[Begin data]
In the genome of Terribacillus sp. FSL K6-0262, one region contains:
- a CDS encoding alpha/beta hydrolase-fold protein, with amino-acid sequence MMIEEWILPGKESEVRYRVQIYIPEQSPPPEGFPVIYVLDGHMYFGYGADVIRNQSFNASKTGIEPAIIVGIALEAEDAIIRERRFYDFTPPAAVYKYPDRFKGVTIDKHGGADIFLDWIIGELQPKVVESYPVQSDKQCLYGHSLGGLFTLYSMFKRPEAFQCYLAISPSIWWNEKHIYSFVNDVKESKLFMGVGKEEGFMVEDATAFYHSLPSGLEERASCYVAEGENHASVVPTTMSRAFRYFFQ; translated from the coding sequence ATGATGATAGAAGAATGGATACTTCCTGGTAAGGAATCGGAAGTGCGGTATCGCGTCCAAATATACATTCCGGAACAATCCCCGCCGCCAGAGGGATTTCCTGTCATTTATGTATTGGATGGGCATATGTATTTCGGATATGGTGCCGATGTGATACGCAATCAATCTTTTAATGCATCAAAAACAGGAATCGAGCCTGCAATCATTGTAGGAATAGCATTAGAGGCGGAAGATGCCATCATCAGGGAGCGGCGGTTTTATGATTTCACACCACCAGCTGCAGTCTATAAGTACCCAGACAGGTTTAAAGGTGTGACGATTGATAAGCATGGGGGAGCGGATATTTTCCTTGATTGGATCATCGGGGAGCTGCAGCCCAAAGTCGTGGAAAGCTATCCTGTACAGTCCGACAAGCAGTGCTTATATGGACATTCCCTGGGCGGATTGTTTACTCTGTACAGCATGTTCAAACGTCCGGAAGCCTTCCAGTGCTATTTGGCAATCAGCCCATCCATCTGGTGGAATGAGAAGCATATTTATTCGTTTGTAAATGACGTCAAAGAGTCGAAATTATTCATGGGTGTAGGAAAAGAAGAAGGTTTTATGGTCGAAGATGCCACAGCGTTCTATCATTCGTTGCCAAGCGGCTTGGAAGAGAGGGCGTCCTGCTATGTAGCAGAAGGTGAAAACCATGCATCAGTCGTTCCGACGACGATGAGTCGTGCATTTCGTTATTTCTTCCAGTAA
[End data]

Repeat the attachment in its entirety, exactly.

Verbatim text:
In the genome of Terribacillus sp. FSL K6-0262, one region contains:
- a CDS encoding alpha/beta hydrolase-fold protein, with amino-acid sequence MMIEEWILPGKESEVRYRVQIYIPEQSPPPEGFPVIYVLDGHMYFGYGADVIRNQSFNASKTGIEPAIIVGIALEAEDAIIRERRFYDFTPPAAVYKYPDRFKGVTIDKHGGADIFLDWIIGELQPKVVESYPVQSDKQCLYGHSLGGLFTLYSMFKRPEAFQCYLAISPSIWWNEKHIYSFVNDVKESKLFMGVGKEEGFMVEDATAFYHSLPSGLEERASCYVAEGENHASVVPTTMSRAFRYFFQ; translated from the coding sequence ATGATGATAGAAGAATGGATACTTCCTGGTAAGGAATCGGAAGTGCGGTATCGCGTCCAAATATACATTCCGGAACAATCCCCGCCGCCAGAGGGATTTCCTGTCATTTATGTATTGGATGGGCATATGTATTTCGGATATGGTGCCGATGTGATACGCAATCAATCTTTTAATGCATCAAAAACAGGAATCGAGCCTGCAATCATTGTAGGAATAGCATTAGAGGCGGAAGATGCCATCATCAGGGAGCGGCGGTTTTATGATTTCACACCACCAGCTGCAGTCTATAAGTACCCAGACAGGTTTAAAGGTGTGACGATTGATAAGCATGGGGGAGCGGATATTTTCCTTGATTGGATCATCGGGGAGCTGCAGCCCAAAGTCGTGGAAAGCTATCCTGTACAGTCCGACAAGCAGTGCTTATATGGACATTCCCTGGGCGGATTGTTTACTCTGTACAGCATGTTCAAACGTCCGGAAGCCTTCCAGTGCTATTTGGCAATCAGCCCATCCATCTGGTGGAATGAGAAGCATATTTATTCGTTTGTAAATGACGTCAAAGAGTCGAAATTATTCATGGGTGTAGGAAAAGAAGAAGGTTTTATGGTCGAAGATGCCACAGCGTTCTATCATTCGTTGCCAAGCGGCTTGGAAGAGAGGGCGTCCTGCTATGTAGCAGAAGGTGAAAACCATGCATCAGTCGTTCCGACGACGATGAGTCGTGCATTTCGTTATTTCTTCCAGTAA